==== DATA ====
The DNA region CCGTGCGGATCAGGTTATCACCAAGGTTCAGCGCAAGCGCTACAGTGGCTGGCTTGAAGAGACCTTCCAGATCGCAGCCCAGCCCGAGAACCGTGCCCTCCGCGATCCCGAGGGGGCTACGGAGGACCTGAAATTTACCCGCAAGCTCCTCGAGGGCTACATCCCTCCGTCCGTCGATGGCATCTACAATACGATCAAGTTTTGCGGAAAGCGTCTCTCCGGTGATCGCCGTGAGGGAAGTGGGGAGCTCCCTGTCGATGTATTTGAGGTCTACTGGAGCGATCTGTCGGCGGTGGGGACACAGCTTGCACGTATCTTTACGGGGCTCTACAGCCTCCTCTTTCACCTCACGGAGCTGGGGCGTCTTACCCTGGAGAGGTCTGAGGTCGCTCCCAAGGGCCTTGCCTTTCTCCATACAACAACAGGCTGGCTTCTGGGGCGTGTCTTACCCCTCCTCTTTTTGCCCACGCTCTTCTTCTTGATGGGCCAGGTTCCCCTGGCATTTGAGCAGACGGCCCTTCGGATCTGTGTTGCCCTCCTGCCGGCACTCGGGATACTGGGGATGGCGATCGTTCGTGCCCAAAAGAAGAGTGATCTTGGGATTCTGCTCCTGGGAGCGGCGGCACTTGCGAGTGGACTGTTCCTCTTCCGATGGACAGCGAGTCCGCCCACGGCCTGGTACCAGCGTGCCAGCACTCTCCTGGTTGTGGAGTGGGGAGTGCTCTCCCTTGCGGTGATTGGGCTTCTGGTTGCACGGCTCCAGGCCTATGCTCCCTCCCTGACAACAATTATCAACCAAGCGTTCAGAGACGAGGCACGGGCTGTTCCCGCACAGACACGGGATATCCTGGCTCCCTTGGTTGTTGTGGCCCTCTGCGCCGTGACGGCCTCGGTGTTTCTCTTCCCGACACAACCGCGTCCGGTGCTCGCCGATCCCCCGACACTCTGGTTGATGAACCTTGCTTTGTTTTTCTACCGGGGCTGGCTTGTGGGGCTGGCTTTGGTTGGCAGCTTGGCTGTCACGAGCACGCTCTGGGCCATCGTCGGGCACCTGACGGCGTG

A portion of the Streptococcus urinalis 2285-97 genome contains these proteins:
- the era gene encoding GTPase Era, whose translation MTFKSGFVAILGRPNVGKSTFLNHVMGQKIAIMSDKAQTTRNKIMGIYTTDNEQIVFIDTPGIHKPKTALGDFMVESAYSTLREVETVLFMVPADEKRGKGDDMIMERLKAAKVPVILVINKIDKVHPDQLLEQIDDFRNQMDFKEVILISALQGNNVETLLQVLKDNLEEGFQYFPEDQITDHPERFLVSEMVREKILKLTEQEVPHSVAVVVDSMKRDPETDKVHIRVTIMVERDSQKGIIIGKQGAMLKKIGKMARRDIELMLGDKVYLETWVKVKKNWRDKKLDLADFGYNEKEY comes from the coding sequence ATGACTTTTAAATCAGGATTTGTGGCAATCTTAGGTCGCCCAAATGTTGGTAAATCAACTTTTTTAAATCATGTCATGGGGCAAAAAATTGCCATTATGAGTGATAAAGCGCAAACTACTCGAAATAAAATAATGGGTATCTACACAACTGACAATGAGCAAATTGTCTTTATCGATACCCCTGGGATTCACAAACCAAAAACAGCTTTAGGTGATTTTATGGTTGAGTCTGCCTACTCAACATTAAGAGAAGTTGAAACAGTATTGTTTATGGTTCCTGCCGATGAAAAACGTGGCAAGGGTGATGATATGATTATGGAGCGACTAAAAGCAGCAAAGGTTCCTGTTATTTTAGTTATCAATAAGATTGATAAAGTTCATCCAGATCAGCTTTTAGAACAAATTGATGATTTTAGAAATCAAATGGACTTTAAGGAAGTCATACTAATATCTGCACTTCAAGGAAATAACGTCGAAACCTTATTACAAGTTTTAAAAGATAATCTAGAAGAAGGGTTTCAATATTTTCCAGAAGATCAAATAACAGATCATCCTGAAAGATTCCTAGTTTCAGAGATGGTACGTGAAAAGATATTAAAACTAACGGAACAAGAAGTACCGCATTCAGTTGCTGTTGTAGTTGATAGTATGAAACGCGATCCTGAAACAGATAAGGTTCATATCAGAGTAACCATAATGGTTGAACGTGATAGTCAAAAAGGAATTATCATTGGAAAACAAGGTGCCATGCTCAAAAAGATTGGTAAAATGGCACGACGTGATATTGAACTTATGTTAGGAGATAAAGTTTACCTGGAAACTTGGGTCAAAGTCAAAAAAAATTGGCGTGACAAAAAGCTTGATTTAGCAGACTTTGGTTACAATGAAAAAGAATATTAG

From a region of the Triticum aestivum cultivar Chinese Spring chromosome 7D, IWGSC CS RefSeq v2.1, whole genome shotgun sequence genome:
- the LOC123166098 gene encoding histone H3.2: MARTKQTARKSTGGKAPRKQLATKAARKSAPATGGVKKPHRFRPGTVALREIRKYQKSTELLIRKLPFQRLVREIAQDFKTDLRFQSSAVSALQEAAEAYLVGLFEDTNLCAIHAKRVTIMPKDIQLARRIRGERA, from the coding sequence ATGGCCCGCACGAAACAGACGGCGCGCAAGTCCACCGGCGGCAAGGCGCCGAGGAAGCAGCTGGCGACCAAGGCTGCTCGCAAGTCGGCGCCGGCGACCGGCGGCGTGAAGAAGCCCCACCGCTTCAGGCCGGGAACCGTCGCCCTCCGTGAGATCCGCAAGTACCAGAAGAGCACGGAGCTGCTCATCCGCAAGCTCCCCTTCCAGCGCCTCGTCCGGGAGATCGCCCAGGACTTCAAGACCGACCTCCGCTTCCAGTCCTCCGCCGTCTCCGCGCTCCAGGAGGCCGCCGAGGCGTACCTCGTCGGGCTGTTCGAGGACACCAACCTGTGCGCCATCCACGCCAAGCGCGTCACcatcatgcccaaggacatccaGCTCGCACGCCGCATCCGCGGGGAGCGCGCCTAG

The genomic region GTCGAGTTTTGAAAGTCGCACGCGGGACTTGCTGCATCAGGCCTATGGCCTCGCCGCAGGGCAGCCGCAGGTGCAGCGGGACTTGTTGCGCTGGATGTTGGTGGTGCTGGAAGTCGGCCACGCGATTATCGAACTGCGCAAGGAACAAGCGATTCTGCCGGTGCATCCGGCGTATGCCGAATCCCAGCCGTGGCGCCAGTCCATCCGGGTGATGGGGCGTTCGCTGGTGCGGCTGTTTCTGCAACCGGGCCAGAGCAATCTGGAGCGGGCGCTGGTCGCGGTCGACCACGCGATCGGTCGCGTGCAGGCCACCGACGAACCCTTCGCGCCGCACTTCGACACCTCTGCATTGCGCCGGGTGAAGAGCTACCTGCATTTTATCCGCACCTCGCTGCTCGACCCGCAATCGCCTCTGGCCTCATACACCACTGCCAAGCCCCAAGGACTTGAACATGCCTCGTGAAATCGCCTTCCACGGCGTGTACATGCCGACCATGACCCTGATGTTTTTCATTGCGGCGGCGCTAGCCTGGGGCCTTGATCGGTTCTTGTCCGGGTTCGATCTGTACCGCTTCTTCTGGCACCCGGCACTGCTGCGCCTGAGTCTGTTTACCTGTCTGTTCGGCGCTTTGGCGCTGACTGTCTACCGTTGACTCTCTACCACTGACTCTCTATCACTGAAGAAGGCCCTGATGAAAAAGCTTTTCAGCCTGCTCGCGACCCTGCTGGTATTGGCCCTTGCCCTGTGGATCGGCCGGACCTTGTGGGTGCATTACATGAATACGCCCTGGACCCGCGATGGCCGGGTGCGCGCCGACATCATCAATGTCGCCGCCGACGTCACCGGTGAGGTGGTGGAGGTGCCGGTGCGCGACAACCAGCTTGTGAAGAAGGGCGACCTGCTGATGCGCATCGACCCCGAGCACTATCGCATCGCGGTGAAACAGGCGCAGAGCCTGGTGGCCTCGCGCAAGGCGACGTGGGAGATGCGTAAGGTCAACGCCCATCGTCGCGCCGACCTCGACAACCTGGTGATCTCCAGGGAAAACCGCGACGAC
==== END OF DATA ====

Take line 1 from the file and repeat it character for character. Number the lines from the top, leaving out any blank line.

The DNA region CCGTGCGGATCAGGTTATCACCAAGGTTCAGCGCAAGCGCTACAGTGGCTGGCTTGAAGAGACCTTCCAGATCGCAGCCCAGCCCGAGAACCGTGCCCTCCGCGATCCCGAGGGGGCTACGGAGGACCTGAAATTTACCCGCAAGCTCCTCGAGGGCTACATCCCTCCGTCCGTCGATGGCATCTACAATACGATCAAGTTTTGCGGAAAGCGTCTCTCCGGTGATCGCCGTGAGGGAAGTGGGGAGCTCCCTGTCGATGTATTTGAGGTCTACTGGAGCGATCTGTCGGCGGTGGGGACACAGCTTGCACGTATCTTTACGGGGCTCTACAGCCTCCTCTTTCACCTCACGGAGCTGGGGCGTCTTACCCTGGAGAGGTCTGAGGTCGCTCCCAAGGGCCTTGCCTTTCTCCATACAACAACAGGCTGGCTTCTGGGGCGTGTCTTACCCCTCCTCTTTTTGCCCACGCTCTTCTTCTTGATGGGCCAGGTTCCCCTGGCATTTGAGCAGACGGCCCTTCGGATCTGTGTTGCCCTCCTGCCGGCACTCGGGATACTGGGGATGGCGATCGTTCGTGCCCAAAAGAAGAGTGATCTTGGGATTCTGCTCCTGGGAGCGGCGGCACTTGCGAGTGGACTGTTCCTCTTCCGATGGACAGCGAGTCCGCCCACGGCCTGGTACCAGCGTGCCAGCACTCTCCTGGTTGTGGAGTGGGGAGTGCTCTCCCTTGCGGTGATTGGGCTTCTGGTTGCACGGCTCCAGGCCTATGCTCCCTCCCTGACAACAATTATCAACCAAGCGTTCAGAGACGAGGCACGGGCTGTTCCCGCACAGACACGGGATATCCTGGCTCCCTTGGTTGTTGTGGCCCTCTGCGCCGTGACGGCCTCGGTGTTTCTCTTCCCGACACAACCGCGTCCGGTGCTCGCCGATCCCCCGACACTCTGGTTGATGAACCTTGCTTTGTTTTTCTACCGGGGCTGGCTTGTGGGGCTGGCTTTGGTTGGCAGCTTGGCTGTCACGAGCACGCTCTGGGCCATCGTCGGGCACCTGACGGCGTG